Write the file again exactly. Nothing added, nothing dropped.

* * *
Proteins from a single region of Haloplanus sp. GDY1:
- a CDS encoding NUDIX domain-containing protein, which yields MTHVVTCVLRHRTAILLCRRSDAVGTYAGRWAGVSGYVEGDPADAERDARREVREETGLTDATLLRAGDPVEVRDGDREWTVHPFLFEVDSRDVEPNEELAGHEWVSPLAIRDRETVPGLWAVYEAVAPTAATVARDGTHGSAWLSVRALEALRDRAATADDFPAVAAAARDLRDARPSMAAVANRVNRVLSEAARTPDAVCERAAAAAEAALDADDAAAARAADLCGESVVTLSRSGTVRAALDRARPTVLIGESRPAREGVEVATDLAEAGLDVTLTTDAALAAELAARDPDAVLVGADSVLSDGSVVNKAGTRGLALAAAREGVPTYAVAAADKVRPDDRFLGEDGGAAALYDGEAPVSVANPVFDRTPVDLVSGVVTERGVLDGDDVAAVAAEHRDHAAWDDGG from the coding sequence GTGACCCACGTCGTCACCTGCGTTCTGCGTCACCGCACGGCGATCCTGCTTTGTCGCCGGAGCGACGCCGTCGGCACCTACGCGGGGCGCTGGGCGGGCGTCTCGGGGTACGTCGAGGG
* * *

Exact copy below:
Proteins from a single region of Haloplanus sp. GDY1:
- a CDS encoding NUDIX domain-containing protein, which yields MTHVVTCVLRHRTAILLCRRSDAVGTYAGRWAGVSGYVEGDPADAERDARREVREETGLTDATLLRAGDPVEVRDGDREWTVHPFLFEVDSRDVEPNEELAGHEWVSPLAIRDRETVPGLWAVYEAVAPTAATVARDGTHGSAWLSVRALEALRDRAATADDFPAVAAAARDLRDARPSMAAVANRVNRVLSEAARTPDAVCERAAAAAEAALDADDAAAARAADLCGESVVTLSRSGTVRAALDRARPTVLIGESRPAREGVEVATDLAEAGLDVTLTTDAALAAELAARDPDAVLVGADSVLSDGSVVNKAGTRGLALAAAREGVPTYAVAAADKVRPDDRFLGEDGGAAALYDGEAPVSVANPVFDRTPVDLVSGVVTERGVLDGDDVAAVAAEHRDHAAWDDGG from the coding sequence GTGACCCACGTCGTCACCTGCGTTCTGCGTCACCGCACGGCGATCCTGCTTTGTCGCCGGAGCGACGCCGTCGGCACCTACGCGGGGCGCTGGGCGGGCGTCTCGGGGTACGTCGAGGG